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Case Report Successful Heart Transplantation after Dobutamine, Glucose-insulin-potassium, and Hormone Therapy in a Hemodynamically Unstable Cadaveric Heart Donor: A Case Report
So Yeon Kim, Shin Ok Koh, Young Chul Yoo, Ha Kyoung Kim, Tae Jin Yun, Eun Ji Chang, Sungwon Na

1Department of Anaesthesiology and Pain Medicine, Anaesthesia and Pain Research Institute, Yonsei University College of Medicine, Seoul, Korea.
2Division of Pediatric Cardiac Surgery, Asan Midical Center, University of Ulsan College of Medicine, Seoul, Korea.
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The major limitation to heart transplantation is the shortage of donor organs. In order to increase the cardiac donor pool, it is important to maintain stable hemodynamics and closely monitor cardiac function in cadaveric organ donors or potent donors. Recently, management of a potential cardiac donor pool has focused on aggressive hemodynamic management protocols and dobutamine stress echocardiography. In our case, management with low dose dobutamine, glucose-insulin-potassium (GIK), and hormone therapy reversed heart failure following brain death and the heart was successfully transplanted. We suggest that aggressive hemodynamic management with low-dose dobutamine, GIK, and hormone therapy can result in the recruitment of more cadaveric hearts in marginal conditions.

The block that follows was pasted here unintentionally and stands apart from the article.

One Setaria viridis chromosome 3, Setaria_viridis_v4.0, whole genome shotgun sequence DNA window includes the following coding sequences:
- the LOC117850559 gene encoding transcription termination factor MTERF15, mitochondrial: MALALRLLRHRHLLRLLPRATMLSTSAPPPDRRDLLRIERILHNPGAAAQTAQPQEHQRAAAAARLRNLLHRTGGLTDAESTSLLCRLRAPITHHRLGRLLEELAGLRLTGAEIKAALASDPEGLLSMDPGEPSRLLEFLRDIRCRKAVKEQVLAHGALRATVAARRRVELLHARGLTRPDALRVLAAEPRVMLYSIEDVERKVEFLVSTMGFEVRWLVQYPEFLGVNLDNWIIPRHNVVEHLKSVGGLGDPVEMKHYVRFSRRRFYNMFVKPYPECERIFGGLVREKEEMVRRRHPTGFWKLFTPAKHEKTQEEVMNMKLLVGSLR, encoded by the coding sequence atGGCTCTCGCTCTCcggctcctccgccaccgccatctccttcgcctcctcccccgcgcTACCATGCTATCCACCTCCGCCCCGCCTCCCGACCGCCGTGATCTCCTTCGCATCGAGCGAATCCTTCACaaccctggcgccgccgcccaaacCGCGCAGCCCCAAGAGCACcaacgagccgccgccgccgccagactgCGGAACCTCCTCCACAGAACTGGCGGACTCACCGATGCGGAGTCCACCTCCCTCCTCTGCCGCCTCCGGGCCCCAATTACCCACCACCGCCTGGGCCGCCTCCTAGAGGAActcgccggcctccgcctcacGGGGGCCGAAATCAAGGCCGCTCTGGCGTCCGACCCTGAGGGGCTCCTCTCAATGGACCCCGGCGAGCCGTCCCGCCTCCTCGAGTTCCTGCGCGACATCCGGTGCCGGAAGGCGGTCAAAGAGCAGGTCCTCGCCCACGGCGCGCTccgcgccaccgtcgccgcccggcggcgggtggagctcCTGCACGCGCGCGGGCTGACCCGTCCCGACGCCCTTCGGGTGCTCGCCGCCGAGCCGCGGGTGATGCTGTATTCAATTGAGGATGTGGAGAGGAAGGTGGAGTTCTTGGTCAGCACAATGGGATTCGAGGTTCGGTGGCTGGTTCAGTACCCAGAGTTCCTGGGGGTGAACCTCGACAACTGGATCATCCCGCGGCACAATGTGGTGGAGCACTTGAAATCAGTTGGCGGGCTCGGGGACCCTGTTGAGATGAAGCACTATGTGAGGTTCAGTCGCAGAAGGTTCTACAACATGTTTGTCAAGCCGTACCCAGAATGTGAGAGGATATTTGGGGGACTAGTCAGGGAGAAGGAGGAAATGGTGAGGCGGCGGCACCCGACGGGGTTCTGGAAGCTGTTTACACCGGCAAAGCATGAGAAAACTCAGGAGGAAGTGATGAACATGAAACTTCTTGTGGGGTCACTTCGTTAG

ACC : Acute and Critical Care